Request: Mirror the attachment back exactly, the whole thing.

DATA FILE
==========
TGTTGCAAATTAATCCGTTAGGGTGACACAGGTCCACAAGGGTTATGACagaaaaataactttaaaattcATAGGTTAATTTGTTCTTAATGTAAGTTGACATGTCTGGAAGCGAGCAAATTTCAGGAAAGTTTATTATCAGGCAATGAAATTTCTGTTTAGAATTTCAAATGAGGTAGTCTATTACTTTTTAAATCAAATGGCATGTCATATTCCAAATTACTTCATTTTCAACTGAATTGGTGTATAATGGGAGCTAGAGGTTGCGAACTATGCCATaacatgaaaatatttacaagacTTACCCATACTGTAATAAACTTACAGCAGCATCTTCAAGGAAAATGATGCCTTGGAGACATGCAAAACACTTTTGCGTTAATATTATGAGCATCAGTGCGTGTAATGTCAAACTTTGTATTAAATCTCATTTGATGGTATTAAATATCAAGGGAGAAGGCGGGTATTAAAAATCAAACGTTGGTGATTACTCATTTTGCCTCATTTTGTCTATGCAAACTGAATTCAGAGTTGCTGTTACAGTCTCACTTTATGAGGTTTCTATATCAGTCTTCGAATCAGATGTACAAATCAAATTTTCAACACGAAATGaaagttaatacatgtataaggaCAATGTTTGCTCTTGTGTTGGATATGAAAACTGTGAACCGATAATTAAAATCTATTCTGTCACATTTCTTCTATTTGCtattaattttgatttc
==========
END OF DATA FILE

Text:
TGTTGCAAATTAATCCGTTAGGGTGACACAGGTCCACAAGGGTTATGACagaaaaataactttaaaattcATAGGTTAATTTGTTCTTAATGTAAGTTGACATGTCTGGAAGCGAGCAAATTTCAGGAAAGTTTATTATCAGGCAATGAAATTTCTGTTTAGAATTTCAAATGAGGTAGTCTATTACTTTTTAAATCAAATGGCATGTCATATTCCAAATTACTTCATTTTCAACTGAATTGGTGTATAATGGGAGCTAGAGGTTGCGAACTATGCCATaacatgaaaatatttacaagacTTACCCATACTGTAATAAACTTACAGCAGCATCTTCAAGGAAAATGATGCCTTGGAGACATGCAAAACACTTTTGCGTTAATATTATGAGCATCAGTGCGTGTAATGTCAAACTTTGTATTAAATCTCATTTGATGGTATTAAATATCAAGGGAGAAGGCGGGTATTAAAAATCAAACGTTGGTGATTACTCATTTTGCCTCATTTTGTCTATGCAAACTGAATTCAGAGTTGCTGTTACAGTCTCACTTTATGAGGTTTCTATATCAGTCTTCGAATCAGATGTACAAATCAAATTTTCAACACGAAATGaaagttaatacatgtataaggaCAATGTTTGCTCTTGTGTTGGATATGAAAACTGTGAACCGATAATTAAAATCTATTCTGTCACATTTCTTCTATTTGCtattaattttgatttc